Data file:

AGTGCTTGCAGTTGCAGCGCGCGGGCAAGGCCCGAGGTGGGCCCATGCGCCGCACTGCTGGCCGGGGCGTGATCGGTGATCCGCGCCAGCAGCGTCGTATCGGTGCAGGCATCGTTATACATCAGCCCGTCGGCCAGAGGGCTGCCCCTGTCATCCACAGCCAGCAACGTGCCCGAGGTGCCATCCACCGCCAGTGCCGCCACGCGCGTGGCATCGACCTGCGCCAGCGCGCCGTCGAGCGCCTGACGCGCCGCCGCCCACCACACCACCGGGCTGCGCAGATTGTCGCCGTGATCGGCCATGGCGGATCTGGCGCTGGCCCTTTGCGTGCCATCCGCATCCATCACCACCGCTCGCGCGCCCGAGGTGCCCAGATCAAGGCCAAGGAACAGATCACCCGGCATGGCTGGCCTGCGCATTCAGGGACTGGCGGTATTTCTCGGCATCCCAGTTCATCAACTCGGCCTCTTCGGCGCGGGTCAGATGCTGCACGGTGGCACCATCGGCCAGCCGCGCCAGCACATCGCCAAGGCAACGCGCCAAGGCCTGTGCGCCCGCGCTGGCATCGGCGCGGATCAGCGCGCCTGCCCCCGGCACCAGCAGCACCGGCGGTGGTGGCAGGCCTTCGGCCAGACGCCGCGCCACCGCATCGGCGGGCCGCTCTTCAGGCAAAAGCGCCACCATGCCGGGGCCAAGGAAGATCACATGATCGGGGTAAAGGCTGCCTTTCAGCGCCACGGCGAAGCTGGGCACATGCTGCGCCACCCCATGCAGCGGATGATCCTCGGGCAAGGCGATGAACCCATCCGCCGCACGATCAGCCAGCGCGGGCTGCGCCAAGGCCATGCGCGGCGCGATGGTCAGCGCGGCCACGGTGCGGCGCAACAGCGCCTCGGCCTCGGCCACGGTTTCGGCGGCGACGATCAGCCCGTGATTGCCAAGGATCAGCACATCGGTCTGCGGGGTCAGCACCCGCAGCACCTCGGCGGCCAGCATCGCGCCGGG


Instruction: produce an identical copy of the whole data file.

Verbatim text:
AGTGCTTGCAGTTGCAGCGCGCGGGCAAGGCCCGAGGTGGGCCCATGCGCCGCACTGCTGGCCGGGGCGTGATCGGTGATCCGCGCCAGCAGCGTCGTATCGGTGCAGGCATCGTTATACATCAGCCCGTCGGCCAGAGGGCTGCCCCTGTCATCCACAGCCAGCAACGTGCCCGAGGTGCCATCCACCGCCAGTGCCGCCACGCGCGTGGCATCGACCTGCGCCAGCGCGCCGTCGAGCGCCTGACGCGCCGCCGCCCACCACACCACCGGGCTGCGCAGATTGTCGCCGTGATCGGCCATGGCGGATCTGGCGCTGGCCCTTTGCGTGCCATCCGCATCCATCACCACCGCTCGCGCGCCCGAGGTGCCCAGATCAAGGCCAAGGAACAGATCACCCGGCATGGCTGGCCTGCGCATTCAGGGACTGGCGGTATTTCTCGGCATCCCAGTTCATCAACTCGGCCTCTTCGGCGCGGGTCAGATGCTGCACGGTGGCACCATCGGCCAGCCGCGCCAGCACATCGCCAAGGCAACGCGCCAAGGCCTGTGCGCCCGCGCTGGCATCGGCGCGGATCAGCGCGCCTGCCCCCGGCACCAGCAGCACCGGCGGTGGTGGCAGGCCTTCGGCCAGACGCCGCGCCACCGCATCGGCGGGCCGCTCTTCAGGCAAAAGCGCCACCATGCCGGGGCCAAGGAAGATCACATGATCGGGGTAAAGGCTGCCTTTCAGCGCCACGGCGAAGCTGGGCACATGCTGCGCCACCCCATGCAGCGGATGATCCTCGGGCAAGGCGATGAACCCATCCGCCGCACGATCAGCCAGCGCGGGCTGCGCCAAGGCCATGCGCGGCGCGATGGTCAGCGCGGCCACGGTGCGGCGCAACAGCGCCTCGGCCTCGGCCACGGTTTCGGCGGCGACGATCAGCCCGTGATTGCCAAGGATCAGCACATCGGTCTGCGGGGTCAGCACCCGCAGCACCTCGGCGGCCAGCATCGCGCCGGG